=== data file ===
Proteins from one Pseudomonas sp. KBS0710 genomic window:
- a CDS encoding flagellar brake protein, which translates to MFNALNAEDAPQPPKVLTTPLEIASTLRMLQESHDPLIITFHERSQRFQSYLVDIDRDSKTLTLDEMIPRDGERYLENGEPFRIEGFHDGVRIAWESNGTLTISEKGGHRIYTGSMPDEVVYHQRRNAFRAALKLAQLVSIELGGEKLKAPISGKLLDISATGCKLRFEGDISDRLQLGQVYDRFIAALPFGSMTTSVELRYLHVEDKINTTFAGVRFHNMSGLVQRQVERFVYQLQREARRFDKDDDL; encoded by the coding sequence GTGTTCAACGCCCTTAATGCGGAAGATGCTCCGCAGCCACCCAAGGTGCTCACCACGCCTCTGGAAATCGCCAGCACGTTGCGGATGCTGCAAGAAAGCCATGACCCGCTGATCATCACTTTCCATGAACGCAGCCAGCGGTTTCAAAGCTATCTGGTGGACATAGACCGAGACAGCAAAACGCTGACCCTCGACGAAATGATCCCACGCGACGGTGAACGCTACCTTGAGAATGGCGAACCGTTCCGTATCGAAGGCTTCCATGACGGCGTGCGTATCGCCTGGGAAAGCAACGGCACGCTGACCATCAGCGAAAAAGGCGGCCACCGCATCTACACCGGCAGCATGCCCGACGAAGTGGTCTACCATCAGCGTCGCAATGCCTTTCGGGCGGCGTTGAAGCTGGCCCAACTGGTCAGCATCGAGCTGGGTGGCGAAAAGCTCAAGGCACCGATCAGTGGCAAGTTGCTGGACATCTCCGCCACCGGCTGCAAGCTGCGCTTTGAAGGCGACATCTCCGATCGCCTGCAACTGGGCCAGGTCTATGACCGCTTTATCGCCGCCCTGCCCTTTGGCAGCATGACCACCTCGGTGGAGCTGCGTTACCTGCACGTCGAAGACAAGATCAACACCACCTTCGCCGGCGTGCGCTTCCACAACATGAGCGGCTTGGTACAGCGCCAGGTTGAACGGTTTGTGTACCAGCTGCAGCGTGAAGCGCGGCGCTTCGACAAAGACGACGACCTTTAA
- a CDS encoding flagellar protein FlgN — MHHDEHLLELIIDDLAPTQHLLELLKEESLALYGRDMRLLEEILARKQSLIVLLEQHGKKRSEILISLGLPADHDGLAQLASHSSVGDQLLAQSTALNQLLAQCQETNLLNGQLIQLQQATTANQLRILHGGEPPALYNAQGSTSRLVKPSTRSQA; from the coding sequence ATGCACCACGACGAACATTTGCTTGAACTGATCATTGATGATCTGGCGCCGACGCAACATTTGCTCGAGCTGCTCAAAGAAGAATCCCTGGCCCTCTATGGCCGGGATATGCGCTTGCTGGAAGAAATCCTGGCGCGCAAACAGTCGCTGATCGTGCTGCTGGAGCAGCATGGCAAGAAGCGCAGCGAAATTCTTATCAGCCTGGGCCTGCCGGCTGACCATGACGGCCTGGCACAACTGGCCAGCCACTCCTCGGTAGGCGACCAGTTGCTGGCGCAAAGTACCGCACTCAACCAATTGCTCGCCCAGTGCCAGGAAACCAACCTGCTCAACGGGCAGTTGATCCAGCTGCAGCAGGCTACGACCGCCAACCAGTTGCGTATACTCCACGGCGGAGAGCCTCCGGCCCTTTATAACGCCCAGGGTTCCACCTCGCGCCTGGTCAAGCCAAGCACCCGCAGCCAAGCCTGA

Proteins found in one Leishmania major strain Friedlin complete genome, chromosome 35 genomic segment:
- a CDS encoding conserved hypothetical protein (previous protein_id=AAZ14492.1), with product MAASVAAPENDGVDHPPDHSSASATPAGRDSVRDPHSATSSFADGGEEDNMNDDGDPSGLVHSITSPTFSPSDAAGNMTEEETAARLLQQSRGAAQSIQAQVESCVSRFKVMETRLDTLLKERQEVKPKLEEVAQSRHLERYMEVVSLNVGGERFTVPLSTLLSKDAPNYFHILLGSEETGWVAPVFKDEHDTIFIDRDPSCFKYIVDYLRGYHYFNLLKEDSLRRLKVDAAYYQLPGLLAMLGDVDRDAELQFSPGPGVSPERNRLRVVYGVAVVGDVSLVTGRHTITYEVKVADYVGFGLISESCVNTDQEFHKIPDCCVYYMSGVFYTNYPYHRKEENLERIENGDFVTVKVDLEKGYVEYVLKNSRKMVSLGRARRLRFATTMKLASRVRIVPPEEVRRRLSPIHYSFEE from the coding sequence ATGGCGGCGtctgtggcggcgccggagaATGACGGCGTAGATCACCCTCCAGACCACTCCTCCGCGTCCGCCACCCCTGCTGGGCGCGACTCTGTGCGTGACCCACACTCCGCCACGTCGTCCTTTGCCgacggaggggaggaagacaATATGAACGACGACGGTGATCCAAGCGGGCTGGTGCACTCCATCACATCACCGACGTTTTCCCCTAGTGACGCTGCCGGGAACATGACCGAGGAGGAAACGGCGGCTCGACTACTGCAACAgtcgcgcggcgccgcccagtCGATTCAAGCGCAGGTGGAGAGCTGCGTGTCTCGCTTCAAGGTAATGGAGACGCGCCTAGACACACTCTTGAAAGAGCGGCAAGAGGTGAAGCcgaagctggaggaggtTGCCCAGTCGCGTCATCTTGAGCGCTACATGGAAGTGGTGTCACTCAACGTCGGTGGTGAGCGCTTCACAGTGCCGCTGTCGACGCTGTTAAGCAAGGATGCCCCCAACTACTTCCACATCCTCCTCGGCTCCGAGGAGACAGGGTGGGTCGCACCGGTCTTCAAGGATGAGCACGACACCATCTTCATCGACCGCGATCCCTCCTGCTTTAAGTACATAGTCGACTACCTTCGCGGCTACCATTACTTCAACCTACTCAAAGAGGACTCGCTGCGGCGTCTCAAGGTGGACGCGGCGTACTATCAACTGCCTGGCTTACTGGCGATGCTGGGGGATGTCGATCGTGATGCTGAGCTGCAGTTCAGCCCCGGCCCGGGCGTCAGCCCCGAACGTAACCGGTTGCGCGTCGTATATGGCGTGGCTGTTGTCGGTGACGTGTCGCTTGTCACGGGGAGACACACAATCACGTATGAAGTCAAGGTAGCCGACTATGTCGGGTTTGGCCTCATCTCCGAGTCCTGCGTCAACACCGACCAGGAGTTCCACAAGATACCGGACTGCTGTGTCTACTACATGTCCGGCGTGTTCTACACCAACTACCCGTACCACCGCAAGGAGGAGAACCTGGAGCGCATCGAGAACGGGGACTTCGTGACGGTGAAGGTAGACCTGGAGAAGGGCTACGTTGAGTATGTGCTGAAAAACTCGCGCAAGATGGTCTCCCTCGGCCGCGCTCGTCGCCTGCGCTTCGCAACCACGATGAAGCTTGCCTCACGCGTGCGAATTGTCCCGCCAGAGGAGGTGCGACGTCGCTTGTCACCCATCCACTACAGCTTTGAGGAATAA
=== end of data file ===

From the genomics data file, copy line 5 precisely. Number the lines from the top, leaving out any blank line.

- a CDS encoding conserved hypothetical protein (previous protein_id=AAZ14492.1), with product MAASVAAPENDGVDHPPDHSSASATPAGRDSVRDPHSATSSFADGGEEDNMNDDGDPSGLVHSITSPTFSPSDAAGNMTEEETAARLLQQSRGAAQSIQAQVESCVSRFKVMETRLDTLLKERQEVKPKLEEVAQSRHLERYMEVVSLNVGGERFTVPLSTLLSKDAPNYFHILLGSEETGWVAPVFKDEHDTIFIDRDPSCFKYIVDYLRGYHYFNLLKEDSLRRLKVDAAYYQLPGLLAMLGDVDRDAELQFSPGPGVSPERNRLRVVYGVAVVGDVSLVTGRHTITYEVKVADYVGFGLISESCVNTDQEFHKIPDCCVYYMSGVFYTNYPYHRKEENLERIENGDFVTVKVDLEKGYVEYVLKNSRKMVSLGRARRLRFATTMKLASRVRIVPPEEVRRRLSPIHYSFEE from the coding sequence ATGGCGGCGtctgtggcggcgccggagaATGACGGCGTAGATCACCCTCCAGACCACTCCTCCGCGTCCGCCACCCCTGCTGGGCGCGACTCTGTGCGTGACCCACACTCCGCCACGTCGTCCTTTGCCgacggaggggaggaagacaATATGAACGACGACGGTGATCCAAGCGGGCTGGTGCACTCCATCACATCACCGACGTTTTCCCCTAGTGACGCTGCCGGGAACATGACCGAGGAGGAAACGGCGGCTCGACTACTGCAACAgtcgcgcggcgccgcccagtCGATTCAAGCGCAGGTGGAGAGCTGCGTGTCTCGCTTCAAGGTAATGGAGACGCGCCTAGACACACTCTTGAAAGAGCGGCAAGAGGTGAAGCcgaagctggaggaggtTGCCCAGTCGCGTCATCTTGAGCGCTACATGGAAGTGGTGTCACTCAACGTCGGTGGTGAGCGCTTCACAGTGCCGCTGTCGACGCTGTTAAGCAAGGATGCCCCCAACTACTTCCACATCCTCCTCGGCTCCGAGGAGACAGGGTGGGTCGCACCGGTCTTCAAGGATGAGCACGACACCATCTTCATCGACCGCGATCCCTCCTGCTTTAAGTACATAGTCGACTACCTTCGCGGCTACCATTACTTCAACCTACTCAAAGAGGACTCGCTGCGGCGTCTCAAGGTGGACGCGGCGTACTATCAACTGCCTGGCTTACTGGCGATGCTGGGGGATGTCGATCGTGATGCTGAGCTGCAGTTCAGCCCCGGCCCGGGCGTCAGCCCCGAACGTAACCGGTTGCGCGTCGTATATGGCGTGGCTGTTGTCGGTGACGTGTCGCTTGTCACGGGGAGACACACAATCACGTATGAAGTCAAGGTAGCCGACTATGTCGGGTTTGGCCTCATCTCCGAGTCCTGCGTCAACACCGACCAGGAGTTCCACAAGATACCGGACTGCTGTGTCTACTACATGTCCGGCGTGTTCTACACCAACTACCCGTACCACCGCAAGGAGGAGAACCTGGAGCGCATCGAGAACGGGGACTTCGTGACGGTGAAGGTAGACCTGGAGAAGGGCTACGTTGAGTATGTGCTGAAAAACTCGCGCAAGATGGTCTCCCTCGGCCGCGCTCGTCGCCTGCGCTTCGCAACCACGATGAAGCTTGCCTCACGCGTGCGAATTGTCCCGCCAGAGGAGGTGCGACGTCGCTTGTCACCCATCCACTACAGCTTTGAGGAATAA